Take time to consider
Amid a sea of options, some buyers take five years to make a decision on the yacht of their dreams.
Adam Waters, chief executive officer of JW Marine, a brokerage firm in Sydney said most prospective yacht buyers begin by researching options on sites like www.yachtworld.com.
They then attend yacht shows like those in London, Monaco or Singapore to preview models before taking a few boats on a sea trial. Prospective buyers can literally take the yacht for a spin outside the harbour, much like test-driving a car around town.
Waters said the most important factors to consider include how the boat will be used — whether it be for corporate entertainment, fishing, or family recreation — whether the buyer wants new or second-hand, sailing or motorised and where they will keep it.
A yacht for family entertainment needs cooking, sleeping, and bathroom facilities for multiple people, for instance. One primarily used for solo day sailing should be sleek on the water and come with only a small cabin to store equipment.
A share of the sea
For weekend and holiday boaters, yacht share is a cost-effective alternative to ownership, especially in places like Australia, Croatia and Greece where it is popular.
In this system, a luxury boat syndicate will divvy up time-shares among eight or fewer parties who will be entitled to around 43 days per year, depending on the number of people participating. In Australia, a new 40 foot-long sailing yacht shared among four people could cost around AUD $40,900 ($36,658) per year per person plus monthly maintenance fees of AUD $489 ($438).
Sharing a boat with strangers through a third party ensures equal time division, something that can become a point of contention among friends who try to co-own a vessel. Syndicates, typically found online, often take responsibility for things like refuelling, cleaning and docking.
“It’s a way to put your foot in the water and see if it’s something you want to invest in,” Waters said.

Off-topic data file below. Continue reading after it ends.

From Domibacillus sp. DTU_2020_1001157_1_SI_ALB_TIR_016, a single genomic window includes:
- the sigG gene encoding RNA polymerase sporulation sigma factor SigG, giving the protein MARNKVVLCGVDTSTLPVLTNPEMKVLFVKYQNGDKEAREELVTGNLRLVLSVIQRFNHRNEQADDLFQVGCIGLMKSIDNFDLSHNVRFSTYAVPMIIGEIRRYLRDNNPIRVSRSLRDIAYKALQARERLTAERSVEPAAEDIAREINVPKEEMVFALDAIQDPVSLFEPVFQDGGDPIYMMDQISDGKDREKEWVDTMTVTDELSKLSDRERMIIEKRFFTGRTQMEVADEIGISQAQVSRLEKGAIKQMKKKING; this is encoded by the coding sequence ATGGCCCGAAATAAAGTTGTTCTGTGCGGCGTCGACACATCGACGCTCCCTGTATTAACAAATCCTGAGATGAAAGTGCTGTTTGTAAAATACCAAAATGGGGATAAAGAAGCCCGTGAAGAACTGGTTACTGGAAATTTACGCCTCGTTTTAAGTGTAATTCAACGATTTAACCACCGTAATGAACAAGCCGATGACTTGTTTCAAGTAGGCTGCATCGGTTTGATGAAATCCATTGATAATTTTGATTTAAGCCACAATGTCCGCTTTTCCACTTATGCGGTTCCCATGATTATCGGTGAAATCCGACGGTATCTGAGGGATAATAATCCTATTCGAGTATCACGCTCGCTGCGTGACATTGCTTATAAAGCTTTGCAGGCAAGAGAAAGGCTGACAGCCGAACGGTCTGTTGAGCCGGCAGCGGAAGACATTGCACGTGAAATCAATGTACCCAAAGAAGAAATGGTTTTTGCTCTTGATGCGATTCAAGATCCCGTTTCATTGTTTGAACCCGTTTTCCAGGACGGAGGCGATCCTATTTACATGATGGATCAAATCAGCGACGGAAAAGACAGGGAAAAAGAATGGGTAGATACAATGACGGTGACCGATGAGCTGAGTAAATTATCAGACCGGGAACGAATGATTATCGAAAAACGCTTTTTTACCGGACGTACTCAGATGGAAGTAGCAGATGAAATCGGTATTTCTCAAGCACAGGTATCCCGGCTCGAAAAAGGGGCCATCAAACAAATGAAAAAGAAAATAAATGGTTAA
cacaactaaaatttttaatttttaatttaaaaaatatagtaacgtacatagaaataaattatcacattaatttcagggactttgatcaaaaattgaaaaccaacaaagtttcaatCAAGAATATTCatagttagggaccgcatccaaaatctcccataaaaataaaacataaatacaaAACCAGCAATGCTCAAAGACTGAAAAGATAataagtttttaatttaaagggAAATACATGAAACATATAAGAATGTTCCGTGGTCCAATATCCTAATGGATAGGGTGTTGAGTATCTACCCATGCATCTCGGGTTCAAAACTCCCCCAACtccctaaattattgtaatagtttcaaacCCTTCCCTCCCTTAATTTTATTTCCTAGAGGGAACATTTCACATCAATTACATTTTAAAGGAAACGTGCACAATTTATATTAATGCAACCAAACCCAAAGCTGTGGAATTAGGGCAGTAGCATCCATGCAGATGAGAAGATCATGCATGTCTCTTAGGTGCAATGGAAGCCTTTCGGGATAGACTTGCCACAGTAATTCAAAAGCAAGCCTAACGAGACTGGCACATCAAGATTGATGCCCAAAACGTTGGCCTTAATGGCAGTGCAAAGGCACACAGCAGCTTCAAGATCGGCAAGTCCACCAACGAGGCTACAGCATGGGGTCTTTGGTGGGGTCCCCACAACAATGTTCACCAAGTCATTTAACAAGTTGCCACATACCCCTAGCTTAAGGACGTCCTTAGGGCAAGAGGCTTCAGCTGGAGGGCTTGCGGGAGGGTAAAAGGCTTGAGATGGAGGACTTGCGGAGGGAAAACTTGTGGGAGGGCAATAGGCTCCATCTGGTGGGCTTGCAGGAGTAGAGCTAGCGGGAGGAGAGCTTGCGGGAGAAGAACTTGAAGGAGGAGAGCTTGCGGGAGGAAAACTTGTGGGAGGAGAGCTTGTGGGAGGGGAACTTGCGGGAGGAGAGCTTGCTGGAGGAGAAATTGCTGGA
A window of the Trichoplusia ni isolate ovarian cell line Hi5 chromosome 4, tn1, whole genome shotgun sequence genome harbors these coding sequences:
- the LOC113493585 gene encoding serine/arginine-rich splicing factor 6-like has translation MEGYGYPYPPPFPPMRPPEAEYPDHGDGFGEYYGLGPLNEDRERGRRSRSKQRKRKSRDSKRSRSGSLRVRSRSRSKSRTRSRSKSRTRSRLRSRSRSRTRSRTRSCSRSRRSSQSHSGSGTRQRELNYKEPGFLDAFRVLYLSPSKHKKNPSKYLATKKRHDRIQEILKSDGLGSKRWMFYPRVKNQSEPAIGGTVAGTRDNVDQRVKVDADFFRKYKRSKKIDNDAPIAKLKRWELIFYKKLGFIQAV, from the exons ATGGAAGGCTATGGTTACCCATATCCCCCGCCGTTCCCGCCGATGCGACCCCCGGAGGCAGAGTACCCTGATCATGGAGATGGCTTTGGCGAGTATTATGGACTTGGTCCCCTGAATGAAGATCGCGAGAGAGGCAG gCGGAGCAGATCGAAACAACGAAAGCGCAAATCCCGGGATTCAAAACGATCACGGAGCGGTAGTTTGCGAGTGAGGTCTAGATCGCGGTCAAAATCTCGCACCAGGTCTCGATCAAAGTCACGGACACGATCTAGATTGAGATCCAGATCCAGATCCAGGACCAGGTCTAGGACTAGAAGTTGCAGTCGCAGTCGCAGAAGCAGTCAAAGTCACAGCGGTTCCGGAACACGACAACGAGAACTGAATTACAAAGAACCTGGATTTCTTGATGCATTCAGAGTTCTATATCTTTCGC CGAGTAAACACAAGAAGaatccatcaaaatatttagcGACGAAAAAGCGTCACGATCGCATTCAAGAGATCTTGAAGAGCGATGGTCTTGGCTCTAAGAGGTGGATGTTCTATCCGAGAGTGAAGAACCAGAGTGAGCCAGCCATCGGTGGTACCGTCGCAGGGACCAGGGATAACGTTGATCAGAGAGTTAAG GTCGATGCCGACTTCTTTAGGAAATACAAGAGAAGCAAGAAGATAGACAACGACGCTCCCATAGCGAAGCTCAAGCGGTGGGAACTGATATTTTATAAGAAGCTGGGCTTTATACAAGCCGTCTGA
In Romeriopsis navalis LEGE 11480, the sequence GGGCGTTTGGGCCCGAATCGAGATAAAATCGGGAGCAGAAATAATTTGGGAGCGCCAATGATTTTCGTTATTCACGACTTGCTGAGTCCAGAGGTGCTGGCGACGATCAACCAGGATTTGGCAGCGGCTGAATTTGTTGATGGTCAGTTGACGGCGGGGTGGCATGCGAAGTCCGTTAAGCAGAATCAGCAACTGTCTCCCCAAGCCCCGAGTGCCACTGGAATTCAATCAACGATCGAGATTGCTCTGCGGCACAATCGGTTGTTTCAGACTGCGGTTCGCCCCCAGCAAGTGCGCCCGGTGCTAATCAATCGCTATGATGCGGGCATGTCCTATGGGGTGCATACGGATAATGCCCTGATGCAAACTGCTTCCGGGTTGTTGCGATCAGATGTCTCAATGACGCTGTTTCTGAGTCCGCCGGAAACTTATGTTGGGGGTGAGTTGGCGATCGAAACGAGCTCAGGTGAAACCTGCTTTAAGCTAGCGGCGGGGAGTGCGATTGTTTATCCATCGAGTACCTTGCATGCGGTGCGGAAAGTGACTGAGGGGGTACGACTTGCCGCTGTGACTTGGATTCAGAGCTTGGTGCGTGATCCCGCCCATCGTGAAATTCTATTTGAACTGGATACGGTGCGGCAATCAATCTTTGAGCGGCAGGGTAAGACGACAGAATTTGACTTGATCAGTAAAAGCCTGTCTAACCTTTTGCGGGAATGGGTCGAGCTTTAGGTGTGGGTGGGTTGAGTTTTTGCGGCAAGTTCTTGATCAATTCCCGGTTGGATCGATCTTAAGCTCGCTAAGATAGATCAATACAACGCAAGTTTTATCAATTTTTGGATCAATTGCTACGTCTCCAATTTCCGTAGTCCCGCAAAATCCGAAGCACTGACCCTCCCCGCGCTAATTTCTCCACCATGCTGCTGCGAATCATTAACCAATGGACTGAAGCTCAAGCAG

Another method is to start with a smaller boat then upgrade. Whether or not a boat holds value depends on factors such as build quality, service history and general market conditions, Waters said. While fluctuations in the market can mean that your vessel might appreciate in value, in most cases the price will depreciate, like a car.
You can buy from online sites like www.boatinternational.com and www.theyachtmarket.com where individuals list their vessels for sale or trade, but inexperienced buyers might be better served by a broker who can ensure the boat was not stolen, that there isn’t money owing on it (if you are buying used) and that it is in top condition.
a broker can also serve as the middleman for negotiation and help obtain financing with the best rates and terms. According to Yacht World, for yachts costing under $1 million, the industry standard for brokers is a 10% commission at sale.
In Asia, private boat sales are rare and yachts are generally bought new, Whelan said. Marinas across Singapore and Hong Kong have long waiting lists for docking space because infrastructure can’t keep up with demand.
Whelan said he and his team in South East Asia sell around 100 boats per year. Prices range from $1.5 million for a 50-foot, second-hand yacht, to $4 million for a 75-foot new Italian vessel.
“It beats buying another Ferrari or Lamborghini — [a yacht] is a status symbol here,” Whelan said. “We’re starting to get people who have owned two or three boats before. They've been bitten by the bug, so there’s a passion there.”